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Before his lecture at the Wilson School, titled “Twenty Years After Oslo: Lessons Learned and Future Options?”, Maen Rashid Areikat, the chief representative of the delegation of the Palestinian Liberation Organization to the United States, sat down with The Daily Princetonian to discuss his work and the ongoing peace talks between Israel and Palestine facilitated by the United States.
Daily Princetonian: Could you start out by briefly describing what your job entails and how it’s different from being an ambassador from a country recognized by the United States?
Maen Rashid Areikat: My duties are similar to the duties of any other ambassador based in Washington, D.C. The fact that the United States does not recognize Palestine as a full-fledged state and does not provide us with diplomatic privileges — full diplomatic privileges — does not change the diversity of our activities. We do a different kind of work — we reach out to the government administration, Congress, think tanks, American NGOs, minorities in the American policy community, the Jewish community — so basically we act similarly to other embassies based in Washington, D.C.
DP: How have you viewed the situation in your own country differently since you returned from your education in the United States?
MRA: It’s been quite some time since I finished my education here, but I think it’s natural that people always get attached to their homeland. But living here, going to school here, helped me to broaden my horizons to see how such a large country functions and operates. It was a very useful experience in that, preparing me for my future career. When I went back — I mean, things don’t seem to change as fast in my country as in other countries. The United States is always in the fast lane, and therefore, you feel the difference between how things move fast in this country, compared to other countries.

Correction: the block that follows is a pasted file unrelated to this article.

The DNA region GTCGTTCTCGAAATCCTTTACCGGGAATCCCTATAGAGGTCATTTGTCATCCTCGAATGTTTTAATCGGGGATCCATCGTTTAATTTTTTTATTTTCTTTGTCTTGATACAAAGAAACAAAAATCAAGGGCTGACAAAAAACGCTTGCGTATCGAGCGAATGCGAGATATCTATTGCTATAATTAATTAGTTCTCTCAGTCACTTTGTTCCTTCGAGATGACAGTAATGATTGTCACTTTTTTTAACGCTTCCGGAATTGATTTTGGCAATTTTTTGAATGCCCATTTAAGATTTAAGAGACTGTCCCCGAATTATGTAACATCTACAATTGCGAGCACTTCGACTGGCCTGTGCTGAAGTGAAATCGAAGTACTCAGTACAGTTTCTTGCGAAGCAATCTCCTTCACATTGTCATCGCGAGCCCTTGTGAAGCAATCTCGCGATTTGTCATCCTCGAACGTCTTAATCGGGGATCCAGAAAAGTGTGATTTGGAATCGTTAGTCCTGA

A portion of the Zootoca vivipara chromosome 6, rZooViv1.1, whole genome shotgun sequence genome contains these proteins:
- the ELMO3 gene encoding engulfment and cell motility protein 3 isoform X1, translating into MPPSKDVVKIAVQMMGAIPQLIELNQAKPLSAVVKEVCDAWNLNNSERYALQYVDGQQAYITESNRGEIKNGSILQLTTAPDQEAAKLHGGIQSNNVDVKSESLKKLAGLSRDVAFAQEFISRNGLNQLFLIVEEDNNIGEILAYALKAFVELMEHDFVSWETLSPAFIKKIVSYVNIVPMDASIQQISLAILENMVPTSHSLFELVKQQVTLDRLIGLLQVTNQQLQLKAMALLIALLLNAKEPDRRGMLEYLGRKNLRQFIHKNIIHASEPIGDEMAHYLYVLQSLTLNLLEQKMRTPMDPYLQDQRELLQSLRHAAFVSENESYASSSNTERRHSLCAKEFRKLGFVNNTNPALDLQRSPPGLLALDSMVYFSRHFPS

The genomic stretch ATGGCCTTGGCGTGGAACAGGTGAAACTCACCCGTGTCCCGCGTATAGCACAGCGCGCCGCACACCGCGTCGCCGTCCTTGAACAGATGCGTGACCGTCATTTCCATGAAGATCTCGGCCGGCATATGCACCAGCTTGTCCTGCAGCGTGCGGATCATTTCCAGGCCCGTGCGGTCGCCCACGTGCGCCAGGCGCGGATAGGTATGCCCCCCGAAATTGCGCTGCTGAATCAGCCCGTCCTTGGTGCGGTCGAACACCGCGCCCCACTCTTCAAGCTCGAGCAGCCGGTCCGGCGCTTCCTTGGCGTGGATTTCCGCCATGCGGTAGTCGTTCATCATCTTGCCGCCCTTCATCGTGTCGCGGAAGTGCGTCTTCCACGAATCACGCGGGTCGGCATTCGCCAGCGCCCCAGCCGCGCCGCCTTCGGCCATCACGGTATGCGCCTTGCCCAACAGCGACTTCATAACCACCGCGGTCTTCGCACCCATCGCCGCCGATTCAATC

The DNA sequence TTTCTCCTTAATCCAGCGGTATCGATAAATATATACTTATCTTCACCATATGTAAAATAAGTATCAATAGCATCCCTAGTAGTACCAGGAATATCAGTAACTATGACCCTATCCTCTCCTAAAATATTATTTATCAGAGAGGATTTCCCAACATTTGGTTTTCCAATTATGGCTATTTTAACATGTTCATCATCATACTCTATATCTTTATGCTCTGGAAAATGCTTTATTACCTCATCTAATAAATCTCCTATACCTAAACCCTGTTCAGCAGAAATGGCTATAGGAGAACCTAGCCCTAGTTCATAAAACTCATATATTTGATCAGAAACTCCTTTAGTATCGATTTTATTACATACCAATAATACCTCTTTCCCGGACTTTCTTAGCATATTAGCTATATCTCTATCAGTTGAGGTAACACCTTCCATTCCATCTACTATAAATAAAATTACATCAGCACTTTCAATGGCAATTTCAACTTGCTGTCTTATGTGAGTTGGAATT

DP: On Thursday, Ami Ayalon, former head of the Shin Bet, stated he didn’t trust Netanyahu’s willingness to achieve a two-state solution, and then on the same day, the housing minister of Israel, [Uri] Ariel, was also quoted stating, “All the area located to the west of the Jordan River is owned by Israel and it will continue to be under Israeli control forever.” In this context, do you think that the current peace negotiations are futile? Are you expecting any greater concessions than what the Israelis are able to offer?
MRA: First of all, Israel is occupying the Palestinian territories illegally and in violation of international law and in violation of existing agreements that we signed with them almost twenty years ago. So if Israel decides to withdraw, they would do so under compliance with international law and in compliance with UN resolutions, so that would not be considered a concession. We have made that very concession in 1988 when we accepted the establishment of the Palestinian state in the West Bank and in Jerusalem, which is 22 percent of what used to be historic Palestine
As with these statements and counter-statements, I know who Ami Ayalon is, I respect his opinions because he has a security and military background and he understands the cost of continued conflict with the Palestinians and with Israel’s neighbors. They are people who are looking to the future. Unfortunately, the housing minister, who is a member of Israel HaBayit, you know, the Jewish house or home, is on the extreme right of the Israeli political system, and they are the people who are living in the past. So Israel today is in a fight between those who are aspiring to have a better future, a safe future, a secured future for Israel and the Middle East, and those who wish to keep living in and dwelling on the past without moving forward.
DP: So what kind of momentum do you see happening right now? Do you see the negotiations moving forward towards any progress?
MRA: Well, it’s too early to predict the course — it’s only been two months exactly since the political process was resumed — and I think it’s too early to judge, but the Palestinians are ready, willing and capable of engaging the Israelis. I think we want to see serious engagement on the part of the Israelis to put an end to this conflict.